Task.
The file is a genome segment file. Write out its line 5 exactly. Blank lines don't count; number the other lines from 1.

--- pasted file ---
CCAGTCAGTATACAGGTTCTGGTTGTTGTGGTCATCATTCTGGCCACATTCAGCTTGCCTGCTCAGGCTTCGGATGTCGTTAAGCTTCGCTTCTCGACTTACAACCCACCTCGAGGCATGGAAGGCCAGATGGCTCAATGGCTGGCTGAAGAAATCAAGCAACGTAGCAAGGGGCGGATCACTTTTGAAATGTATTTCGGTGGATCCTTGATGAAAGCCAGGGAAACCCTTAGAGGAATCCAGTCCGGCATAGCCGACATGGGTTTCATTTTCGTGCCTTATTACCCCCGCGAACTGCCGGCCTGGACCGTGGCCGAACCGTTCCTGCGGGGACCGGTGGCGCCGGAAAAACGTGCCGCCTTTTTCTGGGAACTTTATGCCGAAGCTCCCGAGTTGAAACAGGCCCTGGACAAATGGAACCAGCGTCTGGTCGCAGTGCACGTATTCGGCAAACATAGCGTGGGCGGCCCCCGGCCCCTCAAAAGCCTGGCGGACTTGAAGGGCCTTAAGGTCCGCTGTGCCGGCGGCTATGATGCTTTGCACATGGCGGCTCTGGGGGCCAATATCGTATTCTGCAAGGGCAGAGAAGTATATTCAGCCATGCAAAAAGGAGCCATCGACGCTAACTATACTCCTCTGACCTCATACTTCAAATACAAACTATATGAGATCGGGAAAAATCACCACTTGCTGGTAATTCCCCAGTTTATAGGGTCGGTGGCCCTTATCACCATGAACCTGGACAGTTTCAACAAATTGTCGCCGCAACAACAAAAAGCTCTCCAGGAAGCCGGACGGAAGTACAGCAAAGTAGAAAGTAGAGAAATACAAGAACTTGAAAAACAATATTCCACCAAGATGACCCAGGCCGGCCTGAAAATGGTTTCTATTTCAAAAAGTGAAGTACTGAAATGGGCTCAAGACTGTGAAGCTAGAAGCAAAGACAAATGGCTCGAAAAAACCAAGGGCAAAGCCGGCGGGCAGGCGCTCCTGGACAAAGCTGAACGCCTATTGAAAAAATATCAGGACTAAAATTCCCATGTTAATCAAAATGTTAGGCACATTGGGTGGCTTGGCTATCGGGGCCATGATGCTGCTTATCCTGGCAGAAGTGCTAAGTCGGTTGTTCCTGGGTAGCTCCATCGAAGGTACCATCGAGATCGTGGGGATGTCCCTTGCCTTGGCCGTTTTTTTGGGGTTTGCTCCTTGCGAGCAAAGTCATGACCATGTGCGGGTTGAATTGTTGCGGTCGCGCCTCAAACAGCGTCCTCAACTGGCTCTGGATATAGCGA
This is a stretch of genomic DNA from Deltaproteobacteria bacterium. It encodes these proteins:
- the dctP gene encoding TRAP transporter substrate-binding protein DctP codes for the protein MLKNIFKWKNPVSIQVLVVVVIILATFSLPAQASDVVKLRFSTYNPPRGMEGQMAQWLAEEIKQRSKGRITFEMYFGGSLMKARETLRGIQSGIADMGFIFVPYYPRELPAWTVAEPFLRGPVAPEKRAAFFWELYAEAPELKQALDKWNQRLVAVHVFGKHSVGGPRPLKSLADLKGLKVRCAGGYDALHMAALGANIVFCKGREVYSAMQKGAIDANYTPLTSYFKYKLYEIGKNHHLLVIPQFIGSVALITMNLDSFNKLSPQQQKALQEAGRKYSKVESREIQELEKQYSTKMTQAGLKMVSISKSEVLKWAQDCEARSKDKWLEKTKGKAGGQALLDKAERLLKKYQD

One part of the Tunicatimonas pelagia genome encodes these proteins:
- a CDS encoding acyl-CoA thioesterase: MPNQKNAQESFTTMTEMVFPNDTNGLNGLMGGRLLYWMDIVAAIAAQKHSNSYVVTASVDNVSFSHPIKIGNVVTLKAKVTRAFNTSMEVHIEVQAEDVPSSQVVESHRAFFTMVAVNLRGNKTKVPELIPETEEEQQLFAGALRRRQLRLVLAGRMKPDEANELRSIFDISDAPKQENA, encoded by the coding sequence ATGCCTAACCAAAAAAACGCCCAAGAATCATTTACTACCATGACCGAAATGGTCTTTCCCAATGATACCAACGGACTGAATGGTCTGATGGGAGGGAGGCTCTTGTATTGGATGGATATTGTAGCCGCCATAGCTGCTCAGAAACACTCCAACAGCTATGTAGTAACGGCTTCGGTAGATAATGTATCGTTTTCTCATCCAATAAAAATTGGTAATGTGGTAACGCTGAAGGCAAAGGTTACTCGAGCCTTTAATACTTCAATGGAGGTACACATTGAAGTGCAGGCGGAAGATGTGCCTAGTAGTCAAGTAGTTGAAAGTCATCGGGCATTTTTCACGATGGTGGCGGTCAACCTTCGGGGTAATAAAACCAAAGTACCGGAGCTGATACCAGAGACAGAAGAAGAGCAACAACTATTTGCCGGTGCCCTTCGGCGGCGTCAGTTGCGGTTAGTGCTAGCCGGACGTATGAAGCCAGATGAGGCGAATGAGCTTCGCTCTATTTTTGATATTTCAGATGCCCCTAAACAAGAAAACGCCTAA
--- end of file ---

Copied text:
- a CDS encoding acyl-CoA thioesterase: MPNQKNAQESFTTMTEMVFPNDTNGLNGLMGGRLLYWMDIVAAIAAQKHSNSYVVTASVDNVSFSHPIKIGNVVTLKAKVTRAFNTSMEVHIEVQAEDVPSSQVVESHRAFFTMVAVNLRGNKTKVPELIPETEEEQQLFAGALRRRQLRLVLAGRMKPDEANELRSIFDISDAPKQENA, encoded by the coding sequence ATGCCTAACCAAAAAAACGCCCAAGAATCATTTACTACCATGACCGAAATGGTCTTTCCCAATGATACCAACGGACTGAATGGTCTGATGGGAGGGAGGCTCTTGTATTGGATGGATATTGTAGCCGCCATAGCTGCTCAGAAACACTCCAACAGCTATGTAGTAACGGCTTCGGTAGATAATGTATCGTTTTCTCATCCAATAAAAATTGGTAATGTGGTAACGCTGAAGGCAAAGGTTACTCGAGCCTTTAATACTTCAATGGAGGTACACATTGAAGTGCAGGCGGAAGATGTGCCTAGTAGTCAAGTAGTTGAAAGTCATCGGGCATTTTTCACGATGGTGGCGGTCAACCTTCGGGGTAATAAAACCAAAGTACCGGAGCTGATACCAGAGACAGAAGAAGAGCAACAACTATTTGCCGGTGCCCTTCGGCGGCGTCAGTTGCGGTTAGTGCTAGCCGGACGTATGAAGCCAGATGAGGCGAATGAGCTTCGCTCTATTTTTGATATTTCAGATGCCCCTAAACAAGAAAACGCCTAA